Although Othello seems to recognize his mistake in killing Desdemona and the fact that he had been pushed to this point by Iago’s manipulations, one of the most tragic elements of the play is that he never learns Iago’s motives. In fact, no character in the play is given the access to Iago’s reasoning that the audience gets, which means that when Iago refuses to explain “Why he hath thus ensnared Othello’s soul and body(5.2.315) Othello is left only knowing the things that Iago has arranged, but never why. Iago’s final words are cold, cruel, and surprisingly restrained, given his propensity for confessing his plans to the audience. He only says to Othello: “Demand of me nothing: what you know, you know: From this time forth I never will speak word. (5.2.316-317) Iago has lied to the characters, and only confided in us; although Iago may have not been completely honest, we are the only ones at the end to truly know how and why the play has come to this particular tragic end. So, the question really is, what does Othello know about what has happened and is it enough to truly understand his situation? His final confession suggests that he knows he has not loved wisely and has loved too well.
He also knows that he has been made jealous by Iago. He also seems to recognize another key element that has caused strain throughout the play: the power of one’s reputation. His final request to those who will tell his story that they “Speak of me as I am; nothing extenuate, Nor set down aught in malice (5.2.358-359) suggests that Othello wants to be remembered for who he truly was, yet the story he offers to them seems an insufficient representation of his character and the events. His identification of himself as “a malignant and a turban’d Turk also seems to replicate or internalize the characterization of Othello as a racial outsider, a characterization that Iago exploits in his disparagement of Othello’s character from the start. Given what Othello says at the end of the play, and Iago’s refusal to explain his motives, it seems that Othello has learned of and understood a large part of his situation. However, since he has come to identify with the dark, evil, racialized villain that Iago has moulded him into, he can only take responsibility for his actions without understanding the true motives that caused them to come about.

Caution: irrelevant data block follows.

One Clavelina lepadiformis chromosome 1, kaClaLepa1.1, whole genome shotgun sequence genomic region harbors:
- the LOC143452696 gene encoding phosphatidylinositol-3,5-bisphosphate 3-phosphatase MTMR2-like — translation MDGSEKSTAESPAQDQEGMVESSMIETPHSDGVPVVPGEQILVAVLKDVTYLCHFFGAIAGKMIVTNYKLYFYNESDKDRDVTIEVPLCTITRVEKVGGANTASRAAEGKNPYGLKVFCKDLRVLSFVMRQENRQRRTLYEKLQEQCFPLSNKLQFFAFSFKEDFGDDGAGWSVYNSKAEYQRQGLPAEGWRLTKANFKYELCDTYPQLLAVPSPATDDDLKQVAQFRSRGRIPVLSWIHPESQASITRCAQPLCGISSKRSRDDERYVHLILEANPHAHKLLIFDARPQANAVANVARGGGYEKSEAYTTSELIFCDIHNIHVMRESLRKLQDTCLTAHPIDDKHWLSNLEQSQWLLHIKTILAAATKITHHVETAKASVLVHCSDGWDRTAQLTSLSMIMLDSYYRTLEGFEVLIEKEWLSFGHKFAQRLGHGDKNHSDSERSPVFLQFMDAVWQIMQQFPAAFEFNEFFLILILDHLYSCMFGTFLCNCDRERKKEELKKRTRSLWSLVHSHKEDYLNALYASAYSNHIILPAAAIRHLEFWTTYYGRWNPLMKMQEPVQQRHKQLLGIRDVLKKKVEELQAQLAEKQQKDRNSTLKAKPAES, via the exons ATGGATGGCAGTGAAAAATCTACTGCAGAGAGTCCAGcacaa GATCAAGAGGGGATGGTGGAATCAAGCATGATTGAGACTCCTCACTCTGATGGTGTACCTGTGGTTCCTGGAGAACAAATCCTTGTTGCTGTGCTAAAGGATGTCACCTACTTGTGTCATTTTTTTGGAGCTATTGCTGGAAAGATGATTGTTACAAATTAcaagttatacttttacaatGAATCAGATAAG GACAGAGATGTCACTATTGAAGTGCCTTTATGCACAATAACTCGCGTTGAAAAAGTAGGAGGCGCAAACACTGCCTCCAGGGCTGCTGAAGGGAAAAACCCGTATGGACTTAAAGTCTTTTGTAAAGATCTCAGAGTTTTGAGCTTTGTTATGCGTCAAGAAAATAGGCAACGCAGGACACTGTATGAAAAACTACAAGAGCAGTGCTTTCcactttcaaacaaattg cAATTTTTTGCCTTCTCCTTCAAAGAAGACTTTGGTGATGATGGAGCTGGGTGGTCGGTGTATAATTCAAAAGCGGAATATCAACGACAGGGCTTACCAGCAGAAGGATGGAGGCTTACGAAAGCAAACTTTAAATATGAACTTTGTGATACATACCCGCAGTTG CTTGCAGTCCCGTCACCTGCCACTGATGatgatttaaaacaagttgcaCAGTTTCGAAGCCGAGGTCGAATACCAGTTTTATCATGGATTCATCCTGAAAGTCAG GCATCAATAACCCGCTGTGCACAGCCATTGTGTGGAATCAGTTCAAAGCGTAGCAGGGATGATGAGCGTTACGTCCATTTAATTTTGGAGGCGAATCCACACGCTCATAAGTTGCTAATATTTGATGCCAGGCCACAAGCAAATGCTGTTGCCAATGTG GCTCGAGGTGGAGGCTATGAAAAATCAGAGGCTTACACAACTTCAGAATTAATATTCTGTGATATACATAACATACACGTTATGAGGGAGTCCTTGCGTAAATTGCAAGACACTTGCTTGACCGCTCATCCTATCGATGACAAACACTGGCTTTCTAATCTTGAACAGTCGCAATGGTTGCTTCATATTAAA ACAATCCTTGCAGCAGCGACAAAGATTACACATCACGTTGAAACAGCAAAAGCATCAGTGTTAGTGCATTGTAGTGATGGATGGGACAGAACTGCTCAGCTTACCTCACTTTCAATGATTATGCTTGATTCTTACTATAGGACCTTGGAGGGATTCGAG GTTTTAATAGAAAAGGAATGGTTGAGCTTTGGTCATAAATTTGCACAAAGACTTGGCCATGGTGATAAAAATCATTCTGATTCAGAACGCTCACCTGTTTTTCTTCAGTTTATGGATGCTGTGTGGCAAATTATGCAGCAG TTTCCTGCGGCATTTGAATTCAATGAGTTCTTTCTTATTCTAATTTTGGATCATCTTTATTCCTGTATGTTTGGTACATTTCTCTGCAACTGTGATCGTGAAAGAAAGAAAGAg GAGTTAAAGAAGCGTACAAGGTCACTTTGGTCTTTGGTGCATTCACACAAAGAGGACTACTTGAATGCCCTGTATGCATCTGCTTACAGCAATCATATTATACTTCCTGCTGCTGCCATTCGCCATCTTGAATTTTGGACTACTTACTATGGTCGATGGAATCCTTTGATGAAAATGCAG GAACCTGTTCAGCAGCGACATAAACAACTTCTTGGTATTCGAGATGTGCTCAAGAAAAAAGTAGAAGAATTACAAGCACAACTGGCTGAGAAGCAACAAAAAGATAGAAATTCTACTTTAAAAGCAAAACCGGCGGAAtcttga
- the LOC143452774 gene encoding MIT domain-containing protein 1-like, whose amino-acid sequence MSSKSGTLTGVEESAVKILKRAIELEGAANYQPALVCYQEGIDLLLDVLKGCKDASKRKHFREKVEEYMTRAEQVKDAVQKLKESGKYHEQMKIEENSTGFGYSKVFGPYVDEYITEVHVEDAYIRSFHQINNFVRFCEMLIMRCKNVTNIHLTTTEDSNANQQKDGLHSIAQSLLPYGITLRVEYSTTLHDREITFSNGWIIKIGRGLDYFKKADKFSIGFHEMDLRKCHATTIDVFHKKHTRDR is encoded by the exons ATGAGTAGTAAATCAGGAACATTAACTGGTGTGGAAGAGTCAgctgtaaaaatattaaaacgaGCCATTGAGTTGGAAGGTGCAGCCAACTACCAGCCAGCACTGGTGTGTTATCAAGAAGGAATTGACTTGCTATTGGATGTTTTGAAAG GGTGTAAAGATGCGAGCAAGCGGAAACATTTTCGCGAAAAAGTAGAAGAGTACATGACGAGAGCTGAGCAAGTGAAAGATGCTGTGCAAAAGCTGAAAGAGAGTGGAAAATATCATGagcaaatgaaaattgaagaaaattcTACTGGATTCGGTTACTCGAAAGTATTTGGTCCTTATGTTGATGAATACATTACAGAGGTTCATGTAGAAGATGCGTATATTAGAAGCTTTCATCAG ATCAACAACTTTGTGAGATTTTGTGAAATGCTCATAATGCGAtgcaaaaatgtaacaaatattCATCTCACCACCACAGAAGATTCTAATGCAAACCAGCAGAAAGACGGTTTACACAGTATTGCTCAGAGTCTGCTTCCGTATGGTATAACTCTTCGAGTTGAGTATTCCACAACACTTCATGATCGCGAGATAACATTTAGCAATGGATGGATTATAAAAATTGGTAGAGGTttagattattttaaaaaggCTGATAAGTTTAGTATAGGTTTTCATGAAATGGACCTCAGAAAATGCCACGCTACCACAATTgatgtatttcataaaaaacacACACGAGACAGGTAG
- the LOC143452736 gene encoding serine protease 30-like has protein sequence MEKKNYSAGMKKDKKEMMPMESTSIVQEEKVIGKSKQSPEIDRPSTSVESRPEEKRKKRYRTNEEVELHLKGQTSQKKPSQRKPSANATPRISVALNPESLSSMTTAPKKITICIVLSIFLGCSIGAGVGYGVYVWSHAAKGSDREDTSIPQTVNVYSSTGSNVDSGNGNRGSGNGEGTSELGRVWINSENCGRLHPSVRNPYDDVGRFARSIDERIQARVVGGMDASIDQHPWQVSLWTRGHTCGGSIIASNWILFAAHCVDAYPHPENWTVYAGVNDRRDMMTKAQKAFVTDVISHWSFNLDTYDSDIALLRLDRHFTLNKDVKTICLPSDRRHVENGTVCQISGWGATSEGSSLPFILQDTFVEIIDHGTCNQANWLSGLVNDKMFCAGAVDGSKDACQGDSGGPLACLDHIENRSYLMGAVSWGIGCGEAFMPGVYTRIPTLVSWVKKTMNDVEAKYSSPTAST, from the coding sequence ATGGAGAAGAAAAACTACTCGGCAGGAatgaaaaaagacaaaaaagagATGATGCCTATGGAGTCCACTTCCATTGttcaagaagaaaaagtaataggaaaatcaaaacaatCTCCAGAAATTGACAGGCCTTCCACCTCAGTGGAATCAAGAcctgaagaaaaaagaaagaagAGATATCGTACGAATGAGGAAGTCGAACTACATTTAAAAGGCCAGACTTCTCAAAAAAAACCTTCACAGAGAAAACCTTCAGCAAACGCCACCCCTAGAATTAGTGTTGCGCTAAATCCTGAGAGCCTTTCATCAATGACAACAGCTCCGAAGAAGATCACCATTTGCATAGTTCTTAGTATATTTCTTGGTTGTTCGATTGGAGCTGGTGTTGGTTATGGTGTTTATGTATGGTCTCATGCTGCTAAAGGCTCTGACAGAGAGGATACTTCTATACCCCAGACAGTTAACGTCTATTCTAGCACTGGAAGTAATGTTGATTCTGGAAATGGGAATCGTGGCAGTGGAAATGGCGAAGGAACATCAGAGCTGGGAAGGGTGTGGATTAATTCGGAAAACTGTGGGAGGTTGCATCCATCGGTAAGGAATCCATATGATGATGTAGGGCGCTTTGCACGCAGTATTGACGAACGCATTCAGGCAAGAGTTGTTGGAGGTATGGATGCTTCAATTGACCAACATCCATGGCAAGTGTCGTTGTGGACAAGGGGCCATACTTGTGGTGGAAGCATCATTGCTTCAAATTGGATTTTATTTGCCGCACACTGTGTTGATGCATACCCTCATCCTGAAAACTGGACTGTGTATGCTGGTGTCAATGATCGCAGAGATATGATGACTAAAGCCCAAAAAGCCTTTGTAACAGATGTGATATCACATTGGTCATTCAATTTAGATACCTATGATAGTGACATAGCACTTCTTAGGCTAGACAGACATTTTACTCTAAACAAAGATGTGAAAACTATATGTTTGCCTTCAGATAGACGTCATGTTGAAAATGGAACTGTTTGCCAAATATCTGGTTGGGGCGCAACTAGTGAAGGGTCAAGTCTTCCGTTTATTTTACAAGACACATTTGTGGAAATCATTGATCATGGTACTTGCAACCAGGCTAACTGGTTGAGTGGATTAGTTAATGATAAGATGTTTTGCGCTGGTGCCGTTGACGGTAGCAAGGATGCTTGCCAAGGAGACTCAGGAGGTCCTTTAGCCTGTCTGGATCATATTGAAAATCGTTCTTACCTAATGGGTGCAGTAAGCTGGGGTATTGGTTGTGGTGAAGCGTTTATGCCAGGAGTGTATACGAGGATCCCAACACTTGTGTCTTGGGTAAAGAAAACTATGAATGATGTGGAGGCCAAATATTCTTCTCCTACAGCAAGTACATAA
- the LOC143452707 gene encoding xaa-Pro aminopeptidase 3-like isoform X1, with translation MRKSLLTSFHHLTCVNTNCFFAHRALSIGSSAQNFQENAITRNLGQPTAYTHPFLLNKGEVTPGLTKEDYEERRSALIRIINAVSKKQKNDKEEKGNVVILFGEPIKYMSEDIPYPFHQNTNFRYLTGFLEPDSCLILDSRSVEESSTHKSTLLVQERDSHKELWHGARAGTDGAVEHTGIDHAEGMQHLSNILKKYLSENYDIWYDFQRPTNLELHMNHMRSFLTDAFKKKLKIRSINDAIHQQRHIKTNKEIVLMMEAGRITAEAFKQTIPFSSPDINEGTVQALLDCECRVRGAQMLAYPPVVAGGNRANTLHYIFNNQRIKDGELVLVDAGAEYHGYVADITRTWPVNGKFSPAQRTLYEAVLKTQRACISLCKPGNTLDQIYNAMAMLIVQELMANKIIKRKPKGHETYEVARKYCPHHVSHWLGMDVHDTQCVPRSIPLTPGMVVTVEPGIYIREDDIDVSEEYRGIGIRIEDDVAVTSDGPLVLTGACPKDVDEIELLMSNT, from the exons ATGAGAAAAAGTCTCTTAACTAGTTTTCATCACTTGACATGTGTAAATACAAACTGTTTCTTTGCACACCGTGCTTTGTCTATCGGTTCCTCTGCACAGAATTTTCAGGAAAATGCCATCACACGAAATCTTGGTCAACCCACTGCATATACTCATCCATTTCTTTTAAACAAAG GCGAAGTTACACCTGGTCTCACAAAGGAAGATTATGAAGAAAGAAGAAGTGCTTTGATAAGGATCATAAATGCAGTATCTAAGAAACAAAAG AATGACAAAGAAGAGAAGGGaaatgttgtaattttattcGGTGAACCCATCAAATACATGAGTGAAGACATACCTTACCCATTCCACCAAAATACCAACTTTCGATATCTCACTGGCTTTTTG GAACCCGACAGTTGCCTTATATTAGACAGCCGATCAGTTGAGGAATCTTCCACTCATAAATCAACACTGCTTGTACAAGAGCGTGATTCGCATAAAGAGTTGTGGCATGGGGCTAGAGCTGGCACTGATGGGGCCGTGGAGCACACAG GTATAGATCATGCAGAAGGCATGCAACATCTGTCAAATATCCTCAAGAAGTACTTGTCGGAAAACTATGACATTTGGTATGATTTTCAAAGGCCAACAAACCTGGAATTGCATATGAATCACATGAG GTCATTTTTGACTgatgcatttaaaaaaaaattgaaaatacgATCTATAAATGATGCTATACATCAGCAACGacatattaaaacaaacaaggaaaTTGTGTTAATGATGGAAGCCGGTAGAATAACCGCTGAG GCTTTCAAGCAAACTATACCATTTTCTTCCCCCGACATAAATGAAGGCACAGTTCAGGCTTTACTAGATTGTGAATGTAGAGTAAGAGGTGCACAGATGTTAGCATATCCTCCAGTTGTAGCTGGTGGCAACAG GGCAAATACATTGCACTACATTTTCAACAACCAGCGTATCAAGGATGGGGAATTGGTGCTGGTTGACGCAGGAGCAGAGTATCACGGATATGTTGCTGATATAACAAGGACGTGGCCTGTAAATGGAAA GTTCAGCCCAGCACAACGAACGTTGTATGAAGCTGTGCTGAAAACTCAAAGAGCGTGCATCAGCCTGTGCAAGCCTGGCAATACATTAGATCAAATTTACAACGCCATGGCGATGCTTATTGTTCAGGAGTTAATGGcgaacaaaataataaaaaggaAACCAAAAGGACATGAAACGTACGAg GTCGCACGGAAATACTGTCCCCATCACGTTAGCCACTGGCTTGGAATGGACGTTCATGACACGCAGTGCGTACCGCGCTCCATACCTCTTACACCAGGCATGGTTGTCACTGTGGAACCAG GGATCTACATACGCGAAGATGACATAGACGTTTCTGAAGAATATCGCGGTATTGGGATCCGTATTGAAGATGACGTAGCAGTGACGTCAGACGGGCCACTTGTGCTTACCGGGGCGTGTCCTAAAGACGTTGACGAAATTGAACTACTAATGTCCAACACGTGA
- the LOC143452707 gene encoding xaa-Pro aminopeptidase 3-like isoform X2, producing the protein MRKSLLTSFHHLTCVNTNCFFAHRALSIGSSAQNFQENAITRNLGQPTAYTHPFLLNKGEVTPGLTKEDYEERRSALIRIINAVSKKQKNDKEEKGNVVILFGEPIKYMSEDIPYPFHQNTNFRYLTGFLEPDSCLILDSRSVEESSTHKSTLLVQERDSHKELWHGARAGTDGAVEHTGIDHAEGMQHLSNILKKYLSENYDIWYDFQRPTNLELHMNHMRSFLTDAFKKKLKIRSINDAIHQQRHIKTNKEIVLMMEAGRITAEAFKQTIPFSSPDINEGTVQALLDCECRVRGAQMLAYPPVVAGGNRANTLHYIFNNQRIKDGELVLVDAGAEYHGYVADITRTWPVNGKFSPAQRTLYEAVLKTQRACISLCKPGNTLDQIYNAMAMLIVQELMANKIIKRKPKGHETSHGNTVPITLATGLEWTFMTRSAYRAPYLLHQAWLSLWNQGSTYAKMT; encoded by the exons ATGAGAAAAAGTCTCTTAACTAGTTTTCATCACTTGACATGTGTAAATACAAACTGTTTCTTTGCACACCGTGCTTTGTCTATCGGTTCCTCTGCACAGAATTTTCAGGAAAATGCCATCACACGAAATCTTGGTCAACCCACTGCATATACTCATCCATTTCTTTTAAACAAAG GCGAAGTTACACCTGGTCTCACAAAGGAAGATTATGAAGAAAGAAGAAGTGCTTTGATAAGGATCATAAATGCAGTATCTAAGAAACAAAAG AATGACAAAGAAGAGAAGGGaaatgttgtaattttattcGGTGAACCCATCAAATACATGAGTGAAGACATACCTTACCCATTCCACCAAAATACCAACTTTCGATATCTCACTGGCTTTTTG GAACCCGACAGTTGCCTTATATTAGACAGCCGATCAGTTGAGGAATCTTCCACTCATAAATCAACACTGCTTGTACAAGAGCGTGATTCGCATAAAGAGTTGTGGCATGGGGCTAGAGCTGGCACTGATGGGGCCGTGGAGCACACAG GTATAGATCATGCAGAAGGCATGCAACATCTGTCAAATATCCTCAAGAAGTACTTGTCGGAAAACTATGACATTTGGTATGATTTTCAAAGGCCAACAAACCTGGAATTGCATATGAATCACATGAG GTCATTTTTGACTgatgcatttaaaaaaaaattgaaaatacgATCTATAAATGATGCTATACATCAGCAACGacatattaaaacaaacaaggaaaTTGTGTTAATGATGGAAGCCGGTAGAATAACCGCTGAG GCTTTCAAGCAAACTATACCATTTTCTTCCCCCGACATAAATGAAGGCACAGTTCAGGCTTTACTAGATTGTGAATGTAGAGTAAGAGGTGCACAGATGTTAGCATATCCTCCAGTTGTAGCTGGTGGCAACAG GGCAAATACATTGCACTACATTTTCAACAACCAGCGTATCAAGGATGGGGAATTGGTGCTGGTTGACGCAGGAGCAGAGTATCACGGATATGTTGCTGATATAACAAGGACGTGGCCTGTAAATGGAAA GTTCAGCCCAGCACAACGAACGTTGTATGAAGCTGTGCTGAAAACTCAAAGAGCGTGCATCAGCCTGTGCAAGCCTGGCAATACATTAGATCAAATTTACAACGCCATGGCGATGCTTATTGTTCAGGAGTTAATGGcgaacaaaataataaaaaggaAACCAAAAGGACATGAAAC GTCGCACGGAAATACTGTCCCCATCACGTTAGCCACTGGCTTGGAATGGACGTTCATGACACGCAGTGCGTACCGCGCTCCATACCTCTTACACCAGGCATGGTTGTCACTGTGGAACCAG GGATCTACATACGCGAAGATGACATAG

As evidenced by the actions of not just Iago, but by Othello, it is clear that despite being constantly in Othello’s head like a bad tumor, Iago isn’t the only reason for the bad things that happen to Othello, the lack of social knowledge Othello possessed while always being in battles, and having never known how to truly love are some of the results of his insecurities that caused Othello to let jealousy over power him leading to the death of Desdemona and himself by what he perceived to be the truth by listening to someone else, instead of thinking for himself and actually knowing the real truth.